July 21, 2024

KMCKrell

Taste the Home & Environment

GARDEN CLIPPINGS: Plants budding in the dead of winter

GARDEN CLIPPINGS: Plants budding in the dead of winter

At first glance, in the dead of winter, trees and shrubs look like a collection of lifeless stems and branches.

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At first glance, in the dead of winter, trees and shrubs look like a collection of lifeless stems and branches.

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But take a closer look and you’ll discover winter buds full of promise.

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Already in late summer and fall last year, trees and shrubs began forming flower buds in anticipation of spring growth.

Some trees, such as elm and oak, have small, almost unrecognizable buds, while others such as magnolia and beech have robust, plump buds that can’t wait to be opened.

A flower or leaf bud is a tiny version of the real thing. If you were to cut a bud in half and inspect it under a magnifying glass, you would see compressed leaves and flower buds, wrapped in a protective shell.

As long as the outer shell of the bud remains intact, the bud remains protected from winter cold and wind. In spring, longer, warmer days trigger buds to swell and finally open.

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In Canada, where we have four seasons, plants enter a period of dormancy where cold temperatures prevent growth from occurring. Each tree variety has its own dormancy requirements, which is why apples always grow well in Ontario, while peaches are risk-free in Georgia.

Plants with no dormancy requirements are found in the jungle, where it never freezes. Tropical plants brought north from Florida will survive just fine in Canada if they remain indoors, safe from frost.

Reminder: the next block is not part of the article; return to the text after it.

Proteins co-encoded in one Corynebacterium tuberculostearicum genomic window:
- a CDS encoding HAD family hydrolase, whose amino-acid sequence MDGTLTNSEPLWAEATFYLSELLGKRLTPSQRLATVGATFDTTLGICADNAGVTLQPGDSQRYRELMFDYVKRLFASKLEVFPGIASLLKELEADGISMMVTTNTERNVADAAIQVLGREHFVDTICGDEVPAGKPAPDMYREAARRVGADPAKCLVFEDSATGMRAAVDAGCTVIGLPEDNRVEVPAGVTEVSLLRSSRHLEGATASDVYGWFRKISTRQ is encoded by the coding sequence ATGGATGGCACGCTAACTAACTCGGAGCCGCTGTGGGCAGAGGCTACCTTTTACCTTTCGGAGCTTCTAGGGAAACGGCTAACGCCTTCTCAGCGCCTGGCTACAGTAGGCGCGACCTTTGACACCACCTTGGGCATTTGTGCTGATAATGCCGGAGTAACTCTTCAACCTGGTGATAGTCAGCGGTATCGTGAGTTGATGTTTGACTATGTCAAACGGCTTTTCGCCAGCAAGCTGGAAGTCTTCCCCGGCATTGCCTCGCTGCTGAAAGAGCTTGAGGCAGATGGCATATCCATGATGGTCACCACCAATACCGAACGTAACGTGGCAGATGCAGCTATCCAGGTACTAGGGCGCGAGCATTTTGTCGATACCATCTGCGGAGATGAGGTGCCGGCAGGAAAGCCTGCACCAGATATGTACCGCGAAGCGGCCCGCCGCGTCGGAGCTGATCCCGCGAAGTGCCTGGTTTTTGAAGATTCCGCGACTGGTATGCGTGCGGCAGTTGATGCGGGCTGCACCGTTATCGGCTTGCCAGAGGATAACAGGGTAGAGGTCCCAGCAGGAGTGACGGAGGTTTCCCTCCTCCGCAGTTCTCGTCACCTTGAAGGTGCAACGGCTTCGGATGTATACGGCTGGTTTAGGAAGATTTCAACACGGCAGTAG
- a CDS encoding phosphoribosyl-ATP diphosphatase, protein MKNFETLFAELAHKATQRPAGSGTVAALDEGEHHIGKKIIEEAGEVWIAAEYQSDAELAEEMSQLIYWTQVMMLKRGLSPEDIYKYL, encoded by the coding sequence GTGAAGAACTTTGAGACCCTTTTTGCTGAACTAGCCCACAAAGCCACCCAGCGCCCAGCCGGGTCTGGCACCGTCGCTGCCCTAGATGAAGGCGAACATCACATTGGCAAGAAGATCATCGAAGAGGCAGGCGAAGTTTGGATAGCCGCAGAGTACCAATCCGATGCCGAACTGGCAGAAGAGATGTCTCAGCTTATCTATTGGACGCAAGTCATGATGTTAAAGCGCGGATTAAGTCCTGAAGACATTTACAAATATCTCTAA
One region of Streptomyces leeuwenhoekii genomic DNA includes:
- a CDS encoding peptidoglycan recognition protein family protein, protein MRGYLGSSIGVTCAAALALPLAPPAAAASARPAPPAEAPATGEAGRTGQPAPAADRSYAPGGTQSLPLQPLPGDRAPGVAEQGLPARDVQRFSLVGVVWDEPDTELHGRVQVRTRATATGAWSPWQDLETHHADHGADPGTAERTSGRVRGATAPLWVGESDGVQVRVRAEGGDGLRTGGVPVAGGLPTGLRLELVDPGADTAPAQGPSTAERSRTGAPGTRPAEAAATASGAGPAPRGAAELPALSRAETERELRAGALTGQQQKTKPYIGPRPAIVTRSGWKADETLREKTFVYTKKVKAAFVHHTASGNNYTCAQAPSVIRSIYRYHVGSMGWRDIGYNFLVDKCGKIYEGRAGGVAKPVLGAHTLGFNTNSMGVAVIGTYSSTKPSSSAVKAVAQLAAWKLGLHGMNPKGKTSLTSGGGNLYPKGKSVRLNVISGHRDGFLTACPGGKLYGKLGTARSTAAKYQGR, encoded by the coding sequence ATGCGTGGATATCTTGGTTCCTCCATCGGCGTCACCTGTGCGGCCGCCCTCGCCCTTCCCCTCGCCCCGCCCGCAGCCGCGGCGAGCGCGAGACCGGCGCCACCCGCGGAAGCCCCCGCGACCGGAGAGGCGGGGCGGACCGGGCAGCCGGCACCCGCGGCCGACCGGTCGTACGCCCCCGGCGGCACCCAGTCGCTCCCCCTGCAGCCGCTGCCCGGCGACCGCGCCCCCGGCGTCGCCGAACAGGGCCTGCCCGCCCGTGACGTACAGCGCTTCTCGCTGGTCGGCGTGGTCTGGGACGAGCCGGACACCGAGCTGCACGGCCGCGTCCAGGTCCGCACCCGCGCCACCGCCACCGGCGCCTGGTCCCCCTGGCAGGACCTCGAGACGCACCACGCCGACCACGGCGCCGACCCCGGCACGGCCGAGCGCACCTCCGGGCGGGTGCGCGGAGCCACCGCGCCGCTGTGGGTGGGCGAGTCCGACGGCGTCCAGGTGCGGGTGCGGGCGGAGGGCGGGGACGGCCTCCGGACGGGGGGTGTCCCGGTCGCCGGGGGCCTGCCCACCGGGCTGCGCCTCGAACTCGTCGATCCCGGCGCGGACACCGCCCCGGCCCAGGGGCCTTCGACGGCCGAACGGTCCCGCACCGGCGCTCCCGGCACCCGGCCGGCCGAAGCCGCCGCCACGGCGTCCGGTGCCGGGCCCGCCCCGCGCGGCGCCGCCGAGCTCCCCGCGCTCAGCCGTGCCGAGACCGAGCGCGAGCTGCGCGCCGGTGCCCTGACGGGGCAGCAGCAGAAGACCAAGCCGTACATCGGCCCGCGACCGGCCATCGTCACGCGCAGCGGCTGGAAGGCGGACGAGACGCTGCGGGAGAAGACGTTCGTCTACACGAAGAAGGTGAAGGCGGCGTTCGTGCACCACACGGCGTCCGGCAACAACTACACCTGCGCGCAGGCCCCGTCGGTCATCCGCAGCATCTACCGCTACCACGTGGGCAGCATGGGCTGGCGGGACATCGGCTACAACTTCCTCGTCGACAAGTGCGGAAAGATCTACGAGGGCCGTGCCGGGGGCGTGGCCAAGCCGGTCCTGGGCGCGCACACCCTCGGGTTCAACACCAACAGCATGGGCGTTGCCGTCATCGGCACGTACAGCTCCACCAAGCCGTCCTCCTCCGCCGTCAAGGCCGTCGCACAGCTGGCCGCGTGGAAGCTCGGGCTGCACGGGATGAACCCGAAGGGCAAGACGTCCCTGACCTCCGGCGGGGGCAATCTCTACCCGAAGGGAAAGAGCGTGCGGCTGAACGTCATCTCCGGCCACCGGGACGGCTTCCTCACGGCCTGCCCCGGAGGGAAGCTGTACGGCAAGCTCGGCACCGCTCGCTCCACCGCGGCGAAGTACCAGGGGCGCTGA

Trouble arises if a spring cold snap follows a winter warm spell. If in February, we get an extended period of warm weather, a tree might be fooled and begin swelling its buds, exposing the tender leaves inside. A hard overnight frost might harm the buds, causing buds and small leaves to blacken by morning.

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Several plants with showy flowers can be tricked into flowering early if brought indoors in late winter or early spring, a process called indoor forcing. Forsythias are easiest to force indoors. Use a sharp pruner to cut stems one or two feet (30 to 60 centimetres) long. Remove the buds and stems of a four-to-six-inch (10 to 15 cm) segment at the cut end and put in a bucket with four or five inches (10 or 12.5 cm) of water.

Store the bucket with branches in the basement where temperatures are 15 to 18 C. Check stems daily and as soon as they begin to show colour, rearrange the stems into a vase with water and place in a prominent spot. For longer enjoyment, set the vase in a cool spot, rather than on a warm windowsill.

Other plants that work well for indoor forcing are pussywillow, apples, quince, flowering dogwood and redbud. Lilacs, viburnum and magnolia are also worth a try.

Just keep in mind that indoor forcing is easiest as spring nears.

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